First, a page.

Analysts this week speculated that Airbnb may be preparing for an initial public offering, as the home-based accommodations service looks to generate additional cash for expansion by selling shares to the public before its growth slows.

The privately held, San Francisco-based company recently received a $1 billion line of credit from a group of lenders that included Bank of America, Citigroup and JPMorgan Chase and Morgan Stanley, Bloomberg News reported, citing people familiar with the process. Airbnb had previously raised about $2.3 billion in equity, the Wall Street Journal reported.

With more than 2 million listings worldwide, Airbnb may be looking to broaden its in-destination services beyond lodging listings while continuing to expand its global footprint, which already spans more than 190 countries.

That Airbnb’s most recent funding round was for debt via traditional banks instead of equity hints that a payback could be in the making in the form of an IPO, said David Loeb, senior hotel research analyst with Baird. Airbnb spokesman Nick Papas declined to comment.

“It’s not surprising,” Loeb said of the debt funding. “If you’re going to do to do an IPO, do it soon, because the tide is turning.”

Indeed, Airbnb continues to face opposition from the hotel industry and some key municipalities. The former alleges that many Airbnb hosts operate de facto hotel rooms without adhering to the same regulations as hotels, while the cities accuse Airbnb hosts of short-changing them by not paying enough, if any, occupancy taxes.

Such opposition was most recently reflected in a bill passed by New York State legislators that would ban the advertisement of short-term rental units in New York apartment buildings. It now goes to New York governor Andrew Cuomo, who could sign it, veto it or let it become law without his signature.

The bill, which was drawn up in January, prohibits “advertising that promotes the use of dwelling units in a class A multiple dwelling for other than permanent residence purposes,” and applies to “any form of communication,” including mail, magazines, newspapers, websites and text messages as well as television- and radio-advertising.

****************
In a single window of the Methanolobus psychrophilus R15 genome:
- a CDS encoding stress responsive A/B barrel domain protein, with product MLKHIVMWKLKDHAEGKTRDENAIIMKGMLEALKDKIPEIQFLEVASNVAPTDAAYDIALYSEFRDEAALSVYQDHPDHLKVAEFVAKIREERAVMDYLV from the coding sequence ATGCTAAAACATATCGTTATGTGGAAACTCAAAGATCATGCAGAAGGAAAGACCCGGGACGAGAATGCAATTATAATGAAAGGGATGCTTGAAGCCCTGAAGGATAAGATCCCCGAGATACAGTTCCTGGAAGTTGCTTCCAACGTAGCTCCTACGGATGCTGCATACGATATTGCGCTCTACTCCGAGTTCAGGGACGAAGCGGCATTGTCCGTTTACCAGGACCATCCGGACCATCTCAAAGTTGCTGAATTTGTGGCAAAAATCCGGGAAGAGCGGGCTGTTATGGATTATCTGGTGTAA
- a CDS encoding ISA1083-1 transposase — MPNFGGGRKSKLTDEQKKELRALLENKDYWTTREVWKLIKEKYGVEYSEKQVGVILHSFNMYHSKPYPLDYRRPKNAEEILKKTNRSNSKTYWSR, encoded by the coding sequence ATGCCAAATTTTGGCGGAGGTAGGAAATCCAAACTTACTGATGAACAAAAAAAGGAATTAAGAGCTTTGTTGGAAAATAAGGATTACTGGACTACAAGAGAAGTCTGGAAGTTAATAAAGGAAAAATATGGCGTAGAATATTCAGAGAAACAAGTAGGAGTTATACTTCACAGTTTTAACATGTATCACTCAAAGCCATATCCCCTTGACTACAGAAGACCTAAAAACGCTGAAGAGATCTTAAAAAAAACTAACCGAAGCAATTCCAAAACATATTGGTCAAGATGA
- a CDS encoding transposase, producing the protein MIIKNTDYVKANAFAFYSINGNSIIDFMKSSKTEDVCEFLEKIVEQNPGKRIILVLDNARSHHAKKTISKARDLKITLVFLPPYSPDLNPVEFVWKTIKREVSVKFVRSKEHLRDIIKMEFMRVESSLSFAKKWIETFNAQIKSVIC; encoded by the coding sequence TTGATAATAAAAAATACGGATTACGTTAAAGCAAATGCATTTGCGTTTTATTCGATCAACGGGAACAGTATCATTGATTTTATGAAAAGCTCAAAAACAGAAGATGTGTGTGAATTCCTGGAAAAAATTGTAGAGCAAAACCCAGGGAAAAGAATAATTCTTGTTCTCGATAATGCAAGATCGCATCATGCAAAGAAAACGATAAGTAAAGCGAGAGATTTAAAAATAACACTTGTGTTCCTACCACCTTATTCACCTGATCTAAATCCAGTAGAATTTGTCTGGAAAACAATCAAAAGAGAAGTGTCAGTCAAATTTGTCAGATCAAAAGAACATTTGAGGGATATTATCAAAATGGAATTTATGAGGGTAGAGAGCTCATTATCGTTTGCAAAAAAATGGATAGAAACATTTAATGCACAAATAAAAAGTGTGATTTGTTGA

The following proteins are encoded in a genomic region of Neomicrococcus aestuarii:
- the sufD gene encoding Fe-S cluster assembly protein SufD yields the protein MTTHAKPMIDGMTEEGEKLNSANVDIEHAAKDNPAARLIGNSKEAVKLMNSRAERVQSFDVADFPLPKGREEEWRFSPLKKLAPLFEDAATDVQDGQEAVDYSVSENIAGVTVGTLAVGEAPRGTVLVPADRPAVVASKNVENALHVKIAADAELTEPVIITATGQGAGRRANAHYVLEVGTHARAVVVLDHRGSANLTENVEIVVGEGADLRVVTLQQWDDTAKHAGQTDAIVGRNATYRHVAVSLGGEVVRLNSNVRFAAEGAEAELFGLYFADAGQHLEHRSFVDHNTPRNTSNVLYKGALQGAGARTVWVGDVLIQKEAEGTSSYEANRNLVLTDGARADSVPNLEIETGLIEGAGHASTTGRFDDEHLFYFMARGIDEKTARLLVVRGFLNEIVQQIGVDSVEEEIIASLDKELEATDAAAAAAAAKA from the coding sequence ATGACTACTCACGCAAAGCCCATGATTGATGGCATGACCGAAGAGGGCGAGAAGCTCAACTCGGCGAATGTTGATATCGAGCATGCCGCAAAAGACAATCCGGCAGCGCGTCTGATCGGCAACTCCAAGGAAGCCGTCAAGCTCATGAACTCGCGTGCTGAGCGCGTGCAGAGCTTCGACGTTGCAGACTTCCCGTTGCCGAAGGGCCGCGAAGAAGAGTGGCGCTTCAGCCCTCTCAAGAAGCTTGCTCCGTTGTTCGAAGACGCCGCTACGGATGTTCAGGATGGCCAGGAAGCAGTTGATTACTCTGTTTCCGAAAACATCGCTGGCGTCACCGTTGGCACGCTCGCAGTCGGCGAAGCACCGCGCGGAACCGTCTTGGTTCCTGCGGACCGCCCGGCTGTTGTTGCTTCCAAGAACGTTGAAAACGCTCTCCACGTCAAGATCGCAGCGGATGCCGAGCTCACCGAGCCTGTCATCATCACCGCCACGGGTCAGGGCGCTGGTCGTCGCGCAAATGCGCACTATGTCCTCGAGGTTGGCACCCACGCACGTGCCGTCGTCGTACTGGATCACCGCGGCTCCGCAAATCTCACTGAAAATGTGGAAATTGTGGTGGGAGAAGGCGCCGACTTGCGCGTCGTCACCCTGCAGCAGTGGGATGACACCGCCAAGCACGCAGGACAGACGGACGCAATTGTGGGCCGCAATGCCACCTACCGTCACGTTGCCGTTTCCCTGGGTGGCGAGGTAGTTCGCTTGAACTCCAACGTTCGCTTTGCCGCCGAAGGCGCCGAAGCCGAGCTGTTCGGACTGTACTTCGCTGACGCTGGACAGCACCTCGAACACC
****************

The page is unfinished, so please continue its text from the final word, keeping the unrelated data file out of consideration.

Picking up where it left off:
First-time offenders would be fined up to $1,000, while second-time violators would face fines of up to  $5,000. A $7,500 fine would apply for each violation thereafter. Airbnb has referred to the bill as “wrongheaded.”

If it were to make an initial public offering, Airbnb would join a multitude of tech-oriented companies that started offering shares to the public before earning a profit. Airbnb, whose estimated market value of $25.5 billion would make it more valuable than either Hilton Worldwide or Marriott International, hasn’t yet made an annual profit and says it has cumulatively lost “less than $250 million” since its 2008 founding.

Last year, the company was reported to have generated about $1 billion in revenue, compared with $14.5 billion for Marriott and $11.3 billion for Hilton.

Unlike hotel companies, Airbnb owns neither real estate nor long-term management contracts, making the concept of collateral for the loan more nebulous than it would be for hotel companies. Whether that would qualify Airbnb as a so-called “bubble” investment remains open to interpretation.

Lorraine Sileo, senior vice president for research at Phocuswright, compared Airbnb to Amazon because of both companies’ rapid growth from inception and substantial impact on the lodging and retail sectors, respectively. Amazon, which was founded in 1994, generated $3 billion in cumulative net losses before earning its first annual profit in 2003.

“Airbnb has no real assets, but there’s real future there,” Sileo said. “All of the travel trends are positive for Airbnb. If anything, you see hotels trying to replicate their model.”

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